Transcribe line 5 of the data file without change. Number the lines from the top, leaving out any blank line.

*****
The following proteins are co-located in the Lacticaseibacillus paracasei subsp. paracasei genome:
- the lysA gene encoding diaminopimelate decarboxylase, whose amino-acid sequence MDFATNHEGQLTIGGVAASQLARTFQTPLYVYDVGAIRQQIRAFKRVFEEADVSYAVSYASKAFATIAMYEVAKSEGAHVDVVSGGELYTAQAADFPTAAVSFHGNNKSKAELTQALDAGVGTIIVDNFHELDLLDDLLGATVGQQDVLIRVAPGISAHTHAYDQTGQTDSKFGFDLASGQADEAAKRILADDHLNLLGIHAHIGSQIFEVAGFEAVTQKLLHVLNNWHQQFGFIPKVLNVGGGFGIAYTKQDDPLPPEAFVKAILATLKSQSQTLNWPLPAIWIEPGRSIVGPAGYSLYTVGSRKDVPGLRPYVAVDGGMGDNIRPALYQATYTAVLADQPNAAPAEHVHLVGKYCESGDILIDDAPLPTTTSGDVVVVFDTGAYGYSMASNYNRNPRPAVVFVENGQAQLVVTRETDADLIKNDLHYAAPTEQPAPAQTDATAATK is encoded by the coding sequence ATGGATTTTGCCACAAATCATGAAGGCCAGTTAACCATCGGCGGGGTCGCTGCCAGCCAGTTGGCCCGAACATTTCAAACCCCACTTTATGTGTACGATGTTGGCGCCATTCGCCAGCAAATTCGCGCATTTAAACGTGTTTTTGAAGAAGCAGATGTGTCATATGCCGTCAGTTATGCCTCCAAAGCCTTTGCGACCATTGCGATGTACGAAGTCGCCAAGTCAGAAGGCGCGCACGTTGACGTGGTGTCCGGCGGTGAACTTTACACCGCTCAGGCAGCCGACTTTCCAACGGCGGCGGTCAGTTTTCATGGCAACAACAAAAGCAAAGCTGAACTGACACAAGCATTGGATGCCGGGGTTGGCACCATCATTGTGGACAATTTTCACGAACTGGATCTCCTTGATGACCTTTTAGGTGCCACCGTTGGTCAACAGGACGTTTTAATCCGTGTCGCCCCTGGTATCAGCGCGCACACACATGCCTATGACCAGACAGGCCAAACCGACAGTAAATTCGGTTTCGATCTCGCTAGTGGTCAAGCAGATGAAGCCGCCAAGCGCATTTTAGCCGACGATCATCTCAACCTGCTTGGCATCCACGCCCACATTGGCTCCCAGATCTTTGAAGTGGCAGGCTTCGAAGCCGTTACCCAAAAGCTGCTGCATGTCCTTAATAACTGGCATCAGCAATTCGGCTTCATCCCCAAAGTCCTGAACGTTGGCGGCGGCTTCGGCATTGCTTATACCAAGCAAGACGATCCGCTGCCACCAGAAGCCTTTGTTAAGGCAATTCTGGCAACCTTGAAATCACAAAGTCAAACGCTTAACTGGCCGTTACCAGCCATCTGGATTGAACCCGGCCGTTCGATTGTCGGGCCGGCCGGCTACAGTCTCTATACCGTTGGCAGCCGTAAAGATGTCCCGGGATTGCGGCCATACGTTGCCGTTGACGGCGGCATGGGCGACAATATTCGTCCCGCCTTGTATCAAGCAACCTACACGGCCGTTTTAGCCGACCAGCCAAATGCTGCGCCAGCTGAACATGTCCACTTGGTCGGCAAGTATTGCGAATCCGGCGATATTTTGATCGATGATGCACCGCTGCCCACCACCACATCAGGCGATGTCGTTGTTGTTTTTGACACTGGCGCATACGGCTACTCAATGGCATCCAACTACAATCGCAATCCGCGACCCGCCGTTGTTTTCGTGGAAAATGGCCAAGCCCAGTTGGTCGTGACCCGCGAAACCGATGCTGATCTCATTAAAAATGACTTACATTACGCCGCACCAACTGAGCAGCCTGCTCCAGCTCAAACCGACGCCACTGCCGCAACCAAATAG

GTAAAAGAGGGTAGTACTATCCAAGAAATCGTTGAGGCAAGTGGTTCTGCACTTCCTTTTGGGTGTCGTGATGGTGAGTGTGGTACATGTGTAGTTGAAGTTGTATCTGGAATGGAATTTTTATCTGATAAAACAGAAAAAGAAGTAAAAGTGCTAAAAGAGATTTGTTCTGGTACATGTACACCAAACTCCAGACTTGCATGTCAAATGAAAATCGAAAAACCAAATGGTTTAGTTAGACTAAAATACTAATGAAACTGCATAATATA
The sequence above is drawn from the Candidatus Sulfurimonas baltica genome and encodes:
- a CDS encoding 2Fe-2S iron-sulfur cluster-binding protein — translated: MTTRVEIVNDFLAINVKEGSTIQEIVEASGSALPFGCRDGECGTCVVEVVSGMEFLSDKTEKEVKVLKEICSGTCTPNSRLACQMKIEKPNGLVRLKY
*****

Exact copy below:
- a CDS encoding 2Fe-2S iron-sulfur cluster-binding protein — translated: MTTRVEIVNDFLAINVKEGSTIQEIVEASGSALPFGCRDGECGTCVVEVVSGMEFLSDKTEKEVKVLKEICSGTCTPNSRLACQMKIEKPNGLVRLKY